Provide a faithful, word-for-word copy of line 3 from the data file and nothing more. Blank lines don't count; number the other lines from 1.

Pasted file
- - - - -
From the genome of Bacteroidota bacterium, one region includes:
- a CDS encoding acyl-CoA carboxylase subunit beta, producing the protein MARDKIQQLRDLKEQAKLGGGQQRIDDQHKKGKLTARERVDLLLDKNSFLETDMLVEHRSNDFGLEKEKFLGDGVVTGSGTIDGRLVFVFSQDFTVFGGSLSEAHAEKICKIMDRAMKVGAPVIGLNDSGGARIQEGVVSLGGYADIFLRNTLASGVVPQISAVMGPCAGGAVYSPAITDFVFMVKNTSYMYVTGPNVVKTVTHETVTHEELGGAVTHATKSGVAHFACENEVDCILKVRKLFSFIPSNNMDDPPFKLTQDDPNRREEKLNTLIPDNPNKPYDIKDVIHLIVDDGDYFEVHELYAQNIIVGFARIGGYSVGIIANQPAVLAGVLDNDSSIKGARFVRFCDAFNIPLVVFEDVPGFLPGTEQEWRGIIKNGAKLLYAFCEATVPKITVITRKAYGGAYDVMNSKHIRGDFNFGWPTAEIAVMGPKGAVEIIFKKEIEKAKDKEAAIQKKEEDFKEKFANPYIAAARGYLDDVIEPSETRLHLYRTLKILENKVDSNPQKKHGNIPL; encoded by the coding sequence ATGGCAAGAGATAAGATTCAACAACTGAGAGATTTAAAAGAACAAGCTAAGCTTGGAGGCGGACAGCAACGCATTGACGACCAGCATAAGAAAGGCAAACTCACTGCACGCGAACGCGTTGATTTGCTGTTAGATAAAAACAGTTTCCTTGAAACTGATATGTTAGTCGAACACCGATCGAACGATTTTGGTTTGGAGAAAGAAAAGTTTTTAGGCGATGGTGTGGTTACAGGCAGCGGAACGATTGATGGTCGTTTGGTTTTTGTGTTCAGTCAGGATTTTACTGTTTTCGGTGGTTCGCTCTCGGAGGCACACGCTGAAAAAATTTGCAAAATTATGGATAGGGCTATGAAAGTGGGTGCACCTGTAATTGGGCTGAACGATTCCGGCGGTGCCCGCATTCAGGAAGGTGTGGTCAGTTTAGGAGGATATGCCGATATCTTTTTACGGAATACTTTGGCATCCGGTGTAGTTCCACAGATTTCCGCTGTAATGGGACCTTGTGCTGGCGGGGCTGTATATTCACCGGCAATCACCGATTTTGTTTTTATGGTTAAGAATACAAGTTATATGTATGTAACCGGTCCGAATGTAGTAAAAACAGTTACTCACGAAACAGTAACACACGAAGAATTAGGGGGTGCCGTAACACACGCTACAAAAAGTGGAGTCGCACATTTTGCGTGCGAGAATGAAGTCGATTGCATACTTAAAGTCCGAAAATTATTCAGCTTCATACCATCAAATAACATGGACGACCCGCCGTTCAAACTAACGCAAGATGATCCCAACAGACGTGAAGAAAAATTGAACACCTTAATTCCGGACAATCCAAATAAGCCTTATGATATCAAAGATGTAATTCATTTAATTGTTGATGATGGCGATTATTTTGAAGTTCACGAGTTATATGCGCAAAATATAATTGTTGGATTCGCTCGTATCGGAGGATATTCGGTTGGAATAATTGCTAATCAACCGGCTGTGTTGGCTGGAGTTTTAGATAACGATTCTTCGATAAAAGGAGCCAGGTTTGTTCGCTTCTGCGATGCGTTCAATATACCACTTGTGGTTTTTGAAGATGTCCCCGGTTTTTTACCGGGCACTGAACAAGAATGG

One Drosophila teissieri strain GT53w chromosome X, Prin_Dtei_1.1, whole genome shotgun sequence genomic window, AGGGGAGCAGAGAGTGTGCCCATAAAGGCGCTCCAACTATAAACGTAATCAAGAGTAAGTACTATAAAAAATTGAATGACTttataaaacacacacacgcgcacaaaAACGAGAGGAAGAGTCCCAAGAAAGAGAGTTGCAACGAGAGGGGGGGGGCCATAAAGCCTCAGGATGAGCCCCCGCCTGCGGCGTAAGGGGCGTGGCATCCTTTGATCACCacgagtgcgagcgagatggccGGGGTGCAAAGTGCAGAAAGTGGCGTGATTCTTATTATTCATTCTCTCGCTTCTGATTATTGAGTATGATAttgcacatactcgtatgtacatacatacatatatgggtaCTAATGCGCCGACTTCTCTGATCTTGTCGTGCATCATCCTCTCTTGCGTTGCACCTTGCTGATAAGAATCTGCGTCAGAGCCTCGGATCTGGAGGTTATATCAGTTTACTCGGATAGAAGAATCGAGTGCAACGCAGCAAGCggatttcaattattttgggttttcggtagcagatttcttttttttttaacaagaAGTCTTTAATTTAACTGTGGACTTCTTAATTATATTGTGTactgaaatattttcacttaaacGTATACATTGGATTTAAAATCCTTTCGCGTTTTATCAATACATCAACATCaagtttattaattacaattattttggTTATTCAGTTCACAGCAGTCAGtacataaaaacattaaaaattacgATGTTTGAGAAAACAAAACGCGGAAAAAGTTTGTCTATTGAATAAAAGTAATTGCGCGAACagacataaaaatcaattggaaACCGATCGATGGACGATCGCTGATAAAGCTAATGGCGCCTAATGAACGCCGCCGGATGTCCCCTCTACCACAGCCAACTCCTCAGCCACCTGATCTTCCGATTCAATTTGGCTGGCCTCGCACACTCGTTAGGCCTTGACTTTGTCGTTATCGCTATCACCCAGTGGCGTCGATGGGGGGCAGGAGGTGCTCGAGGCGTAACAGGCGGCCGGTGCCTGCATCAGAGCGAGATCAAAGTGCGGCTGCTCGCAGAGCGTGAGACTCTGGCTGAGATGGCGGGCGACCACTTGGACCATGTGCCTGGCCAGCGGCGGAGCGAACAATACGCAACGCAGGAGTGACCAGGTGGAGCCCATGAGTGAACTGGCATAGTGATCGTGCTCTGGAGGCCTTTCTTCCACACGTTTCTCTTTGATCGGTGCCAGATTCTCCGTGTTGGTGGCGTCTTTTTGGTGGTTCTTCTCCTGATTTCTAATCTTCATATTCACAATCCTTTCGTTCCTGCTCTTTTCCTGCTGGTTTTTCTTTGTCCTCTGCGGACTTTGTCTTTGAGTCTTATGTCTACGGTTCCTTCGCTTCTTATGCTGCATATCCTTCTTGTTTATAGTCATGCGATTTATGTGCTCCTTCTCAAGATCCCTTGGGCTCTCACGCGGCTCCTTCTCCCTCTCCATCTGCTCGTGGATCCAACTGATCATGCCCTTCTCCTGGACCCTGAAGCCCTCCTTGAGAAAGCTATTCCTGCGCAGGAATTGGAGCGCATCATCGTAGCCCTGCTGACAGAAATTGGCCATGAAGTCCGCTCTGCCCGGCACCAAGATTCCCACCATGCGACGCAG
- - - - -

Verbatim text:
One Drosophila teissieri strain GT53w chromosome X, Prin_Dtei_1.1, whole genome shotgun sequence genomic window, AGGGGAGCAGAGAGTGTGCCCATAAAGGCGCTCCAACTATAAACGTAATCAAGAGTAAGTACTATAAAAAATTGAATGACTttataaaacacacacacgcgcacaaaAACGAGAGGAAGAGTCCCAAGAAAGAGAGTTGCAACGAGAGGGGGGGGGCCATAAAGCCTCAGGATGAGCCCCCGCCTGCGGCGTAAGGGGCGTGGCATCCTTTGATCACCacgagtgcgagcgagatggccGGGGTGCAAAGTGCAGAAAGTGGCGTGATTCTTATTATTCATTCTCTCGCTTCTGATTATTGAGTATGATAttgcacatactcgtatgtacatacatacatatatgggtaCTAATGCGCCGACTTCTCTGATCTTGTCGTGCATCATCCTCTCTTGCGTTGCACCTTGCTGATAAGAATCTGCGTCAGAGCCTCGGATCTGGAGGTTATATCAGTTTACTCGGATAGAAGAATCGAGTGCAACGCAGCAAGCggatttcaattattttgggttttcggtagcagatttcttttttttttaacaagaAGTCTTTAATTTAACTGTGGACTTCTTAATTATATTGTGTactgaaatattttcacttaaacGTATACATTGGATTTAAAATCCTTTCGCGTTTTATCAATACATCAACATCaagtttattaattacaattattttggTTATTCAGTTCACAGCAGTCAGtacataaaaacattaaaaattacgATGTTTGAGAAAACAAAACGCGGAAAAAGTTTGTCTATTGAATAAAAGTAATTGCGCGAACagacataaaaatcaattggaaACCGATCGATGGACGATCGCTGATAAAGCTAATGGCGCCTAATGAACGCCGCCGGATGTCCCCTCTACCACAGCCAACTCCTCAGCCACCTGATCTTCCGATTCAATTTGGCTGGCCTCGCACACTCGTTAGGCCTTGACTTTGTCGTTATCGCTATCACCCAGTGGCGTCGATGGGGGGCAGGAGGTGCTCGAGGCGTAACAGGCGGCCGGTGCCTGCATCAGAGCGAGATCAAAGTGCGGCTGCTCGCAGAGCGTGAGACTCTGGCTGAGATGGCGGGCGACCACTTGGACCATGTGCCTGGCCAGCGGCGGAGCGAACAATACGCAACGCAGGAGTGACCAGGTGGAGCCCATGAGTGAACTGGCATAGTGATCGTGCTCTGGAGGCCTTTCTTCCACACGTTTCTCTTTGATCGGTGCCAGATTCTCCGTGTTGGTGGCGTCTTTTTGGTGGTTCTTCTCCTGATTTCTAATCTTCATATTCACAATCCTTTCGTTCCTGCTCTTTTCCTGCTGGTTTTTCTTTGTCCTCTGCGGACTTTGTCTTTGAGTCTTATGTCTACGGTTCCTTCGCTTCTTATGCTGCATATCCTTCTTGTTTATAGTCATGCGATTTATGTGCTCCTTCTCAAGATCCCTTGGGCTCTCACGCGGCTCCTTCTCCCTCTCCATCTGCTCGTGGATCCAACTGATCATGCCCTTCTCCTGGACCCTGAAGCCCTCCTTGAGAAAGCTATTCCTGCGCAGGAATTGGAGCGCATCATCGTAGCCCTGCTGACAGAAATTGGCCATGAAGTCCGCTCTGCCCGGCACCAAGATTCCCACCATGCGACGCAG